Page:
Gene addition is the second strategy useful for gene editing by TALENs. This approach consists of introducing DNA sequences into a predetermined genomic location. To make this strategy work, two essential properties should be considered [10]. Firstly, the inserted DNA sequences must functionally integrate within the modified cells. Secondly, the normal function and gene regulation in cells harboring the predetermined genomic location should not be blocked, or in other words, no off-target effect is required following the gene modification or gene addition. As an application example, TALEN expression constructs and the corresponding donor plasmids were introduced into human embryonic stem cell (ESC); the TALEN-mediated targeting of PPP1R12C [11] resulted in a robust transgene expression in pluripotent as well as in differentiated cells.

Gene correction is one of the most accepted strategies in classical gene therapy. Many therapeutic progresses using engineered nucleases have been reported in the past years. In a mouse model of haemophilia B [12], ZFNs co-delivered with an appropriately designed genetargeting vector stimulated gene correction in vivo. As a consequence, the gene therapy treatment was sufficient to correct the prolonged clotting times in this mouse model of haemophilia B, and remained a persistent effect after the induced liver regeneration. In addition, gene corrections using ZFNs and TALENs have also been achieved in tobacco, fruitflies, arabidopsis thaliana and mouse ES cells for a variety of gene abnormalities [13- 15].

Since its development in 2010, TALENs have become the hot enzymes used in genome modifications of a variety of species. The aforementioned three strategies used in genome modification, gene disruption, gene addition, and gene correction, can be applied in gene therapy of human diseases such as hemophilia, thalassemia, DMD, neuronal deafness, Stargardt’s syndrome, essential hypertension, TP53 gene mutation as well as lung, breast, cervix, prostate, colon, rectum cancers and leukemia although relatively long clinical trials are to be carried out first. The target disease list will get longer with a better understanding of the pathophysiology of human diseases. TALENs are a new type of “drugable” macromolecules. As compared to traditional drugs, the effectiveness and toxicity of TALENs are easy to determine by screening their gene editing spectra and off-target effects. With the availability of next generation sequencing technology, both gene editing spectra and off-target effects can be efficiently assayed using cultured human cells. Thus, engineered nucleases particularly the “drugable” TALENs are expected to be invaluable for future gene therapy. However, the gene editing technology is only one approach in gene therapy as the lack of gene delivery is still an obstacle to be overcome Fortunately, both lentiviral and adenoviral vectors are efficient enough to deliver ZFN and TALENs in vivo and ex vivo, particularly when used in reversed gene therapy that only requires a partial knockout of a selected gene in order to reach an observable improvement for clinical symptom.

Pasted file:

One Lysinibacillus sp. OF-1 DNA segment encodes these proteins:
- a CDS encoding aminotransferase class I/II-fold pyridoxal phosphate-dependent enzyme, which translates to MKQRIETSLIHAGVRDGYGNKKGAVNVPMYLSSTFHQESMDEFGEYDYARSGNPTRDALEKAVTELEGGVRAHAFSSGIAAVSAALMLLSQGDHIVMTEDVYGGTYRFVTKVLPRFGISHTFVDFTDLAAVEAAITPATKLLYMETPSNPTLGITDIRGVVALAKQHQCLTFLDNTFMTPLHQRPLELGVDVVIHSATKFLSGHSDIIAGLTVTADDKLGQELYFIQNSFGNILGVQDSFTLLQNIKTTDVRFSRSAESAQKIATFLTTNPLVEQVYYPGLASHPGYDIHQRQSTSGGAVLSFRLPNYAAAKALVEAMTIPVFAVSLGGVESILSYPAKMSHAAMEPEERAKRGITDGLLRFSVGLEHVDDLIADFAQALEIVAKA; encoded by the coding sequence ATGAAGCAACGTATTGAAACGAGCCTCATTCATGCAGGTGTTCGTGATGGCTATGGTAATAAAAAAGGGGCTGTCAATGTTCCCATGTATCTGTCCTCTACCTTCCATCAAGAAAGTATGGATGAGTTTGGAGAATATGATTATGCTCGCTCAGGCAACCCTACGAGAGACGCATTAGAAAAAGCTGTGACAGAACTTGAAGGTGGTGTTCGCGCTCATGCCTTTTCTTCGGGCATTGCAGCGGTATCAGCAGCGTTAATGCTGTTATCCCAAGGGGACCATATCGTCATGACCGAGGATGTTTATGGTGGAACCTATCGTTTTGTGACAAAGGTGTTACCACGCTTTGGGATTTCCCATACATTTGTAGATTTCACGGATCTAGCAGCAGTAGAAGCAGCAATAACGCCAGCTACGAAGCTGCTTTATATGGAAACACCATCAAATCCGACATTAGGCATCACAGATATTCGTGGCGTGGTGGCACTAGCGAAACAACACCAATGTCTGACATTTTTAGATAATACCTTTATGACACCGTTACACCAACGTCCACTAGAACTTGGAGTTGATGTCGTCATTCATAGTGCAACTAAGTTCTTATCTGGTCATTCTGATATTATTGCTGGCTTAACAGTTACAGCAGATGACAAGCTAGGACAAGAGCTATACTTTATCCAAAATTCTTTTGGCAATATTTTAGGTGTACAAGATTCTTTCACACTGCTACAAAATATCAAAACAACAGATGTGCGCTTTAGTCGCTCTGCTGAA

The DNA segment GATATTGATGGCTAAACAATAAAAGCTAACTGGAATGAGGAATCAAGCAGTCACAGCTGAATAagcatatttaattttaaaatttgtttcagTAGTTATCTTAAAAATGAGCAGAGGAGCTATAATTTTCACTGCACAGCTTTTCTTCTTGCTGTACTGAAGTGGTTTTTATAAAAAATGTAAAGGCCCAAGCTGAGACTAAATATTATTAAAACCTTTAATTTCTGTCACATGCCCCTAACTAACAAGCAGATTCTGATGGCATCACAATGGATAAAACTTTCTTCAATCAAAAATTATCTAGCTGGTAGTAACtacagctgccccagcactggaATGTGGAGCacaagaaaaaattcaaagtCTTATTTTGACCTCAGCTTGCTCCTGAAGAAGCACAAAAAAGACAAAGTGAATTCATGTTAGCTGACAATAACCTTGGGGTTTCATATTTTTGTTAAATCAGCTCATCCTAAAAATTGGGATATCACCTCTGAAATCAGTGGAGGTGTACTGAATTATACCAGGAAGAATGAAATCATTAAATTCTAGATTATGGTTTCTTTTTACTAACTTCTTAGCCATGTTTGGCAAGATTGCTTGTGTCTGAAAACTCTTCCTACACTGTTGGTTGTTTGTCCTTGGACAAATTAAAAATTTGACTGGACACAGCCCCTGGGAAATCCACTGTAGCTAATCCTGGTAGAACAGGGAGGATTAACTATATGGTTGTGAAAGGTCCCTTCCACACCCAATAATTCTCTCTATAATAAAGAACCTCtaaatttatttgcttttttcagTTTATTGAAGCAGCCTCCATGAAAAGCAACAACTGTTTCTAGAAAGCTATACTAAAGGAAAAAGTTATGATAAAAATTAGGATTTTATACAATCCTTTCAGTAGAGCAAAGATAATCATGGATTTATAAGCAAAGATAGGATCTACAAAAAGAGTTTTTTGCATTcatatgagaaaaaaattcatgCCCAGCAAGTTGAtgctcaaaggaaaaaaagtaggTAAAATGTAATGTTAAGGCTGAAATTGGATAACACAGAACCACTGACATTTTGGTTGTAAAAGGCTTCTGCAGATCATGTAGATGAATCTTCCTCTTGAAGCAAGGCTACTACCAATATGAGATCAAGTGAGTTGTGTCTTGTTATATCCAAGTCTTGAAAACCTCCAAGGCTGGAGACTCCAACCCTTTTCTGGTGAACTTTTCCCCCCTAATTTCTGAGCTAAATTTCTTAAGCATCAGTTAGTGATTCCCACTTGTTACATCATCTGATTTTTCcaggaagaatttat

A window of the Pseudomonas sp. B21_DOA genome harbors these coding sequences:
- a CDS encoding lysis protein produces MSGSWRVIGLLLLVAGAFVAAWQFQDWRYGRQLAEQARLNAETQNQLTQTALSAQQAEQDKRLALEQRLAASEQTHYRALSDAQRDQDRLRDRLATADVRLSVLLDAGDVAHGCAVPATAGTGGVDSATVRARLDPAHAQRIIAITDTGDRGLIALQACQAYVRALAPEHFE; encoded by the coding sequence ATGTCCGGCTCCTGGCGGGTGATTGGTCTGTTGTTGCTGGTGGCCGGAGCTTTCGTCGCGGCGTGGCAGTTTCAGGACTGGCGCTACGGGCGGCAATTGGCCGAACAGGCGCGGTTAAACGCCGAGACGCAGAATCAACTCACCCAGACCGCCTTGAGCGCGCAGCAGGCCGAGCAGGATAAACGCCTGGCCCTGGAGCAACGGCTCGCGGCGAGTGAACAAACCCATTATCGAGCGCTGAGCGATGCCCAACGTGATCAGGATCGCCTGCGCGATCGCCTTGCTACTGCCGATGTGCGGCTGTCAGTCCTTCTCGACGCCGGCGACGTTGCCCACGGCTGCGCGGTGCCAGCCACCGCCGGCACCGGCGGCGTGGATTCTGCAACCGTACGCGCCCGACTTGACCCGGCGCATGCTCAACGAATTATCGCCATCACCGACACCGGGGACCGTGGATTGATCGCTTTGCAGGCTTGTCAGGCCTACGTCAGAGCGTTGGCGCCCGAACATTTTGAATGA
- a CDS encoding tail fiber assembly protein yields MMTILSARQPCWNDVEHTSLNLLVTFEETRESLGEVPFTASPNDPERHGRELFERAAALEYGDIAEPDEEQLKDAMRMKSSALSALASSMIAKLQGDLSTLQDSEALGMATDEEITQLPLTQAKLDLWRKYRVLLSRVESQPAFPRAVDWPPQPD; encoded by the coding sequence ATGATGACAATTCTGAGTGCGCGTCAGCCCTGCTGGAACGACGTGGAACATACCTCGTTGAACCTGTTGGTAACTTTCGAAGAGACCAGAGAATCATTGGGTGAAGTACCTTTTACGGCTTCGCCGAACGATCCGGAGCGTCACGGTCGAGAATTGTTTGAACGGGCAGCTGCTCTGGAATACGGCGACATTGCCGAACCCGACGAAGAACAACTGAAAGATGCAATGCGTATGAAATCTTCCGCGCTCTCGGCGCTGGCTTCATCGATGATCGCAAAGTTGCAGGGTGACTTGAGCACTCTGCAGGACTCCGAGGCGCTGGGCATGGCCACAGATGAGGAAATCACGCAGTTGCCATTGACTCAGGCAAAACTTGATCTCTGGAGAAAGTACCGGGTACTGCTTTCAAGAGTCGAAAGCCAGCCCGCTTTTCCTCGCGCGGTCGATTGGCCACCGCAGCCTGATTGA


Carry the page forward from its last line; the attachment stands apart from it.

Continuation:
2. Therapeutic Obstacles and Clinical Features of DMD

Duchenne Muscular Dystrophy (DMD) is an X-linked recessive inherited disease. As a severe childhood form of muscular dystrophy, it has a high birth prevalence in nearly 1:4000 [16]. Except for patients from inherited mutations, the high birth prevalence of DMD is also partially attributed to spontaneous mutations and an unending trail of new cases emphasizes the compelling need to find an effective treatment.

Many types of mutations have been identified in DMD, including point mutation, deletion, insertion, and duplication. However, the most common type of diseasecausing mutation of the DMD gene is deletion of one or more exons identified in approximately 60% to 65% of patients [17]. Among these deletions, the leading mutation is in exon 44 that is found in about 30% of all DMD deletions [18] and is attributed to the hot breakpoint in intron 43 within a THE-1 element [19]. Regardless of the complicated types of mutations, the genotype-phenotype relationship in muscular dystrophy patients showed that frameshift mutations are usually associated with DMD while mutations leading to BMD usually do not change the reading-frame of the transcripts. BMD patients typically die in the fourth and fifth decades.

The genotype-phenotype relationship indicated a therapeutic possibility of switching DMD to BMD. Relevant strategies tested until now include readthrough and exon skipping. The former is approached by using tRNA suppressor [20] and aminoglycoside antibiotics [21]. In 2003, Bertoni et al. [22] tested the ability of chimeric RNA/ DNA oligonucleotides (chimeraplasts) to alter key bases in specific splice sequences in the dystrophin gene to induce exon skipping. A similar strategy using morpholino phosphorodiamidate oligonucleotides obtained convincing results in mdx mouse [23]. These strategies were well tested in cultured cells, in mdx mouse model and in DMD dog models [24].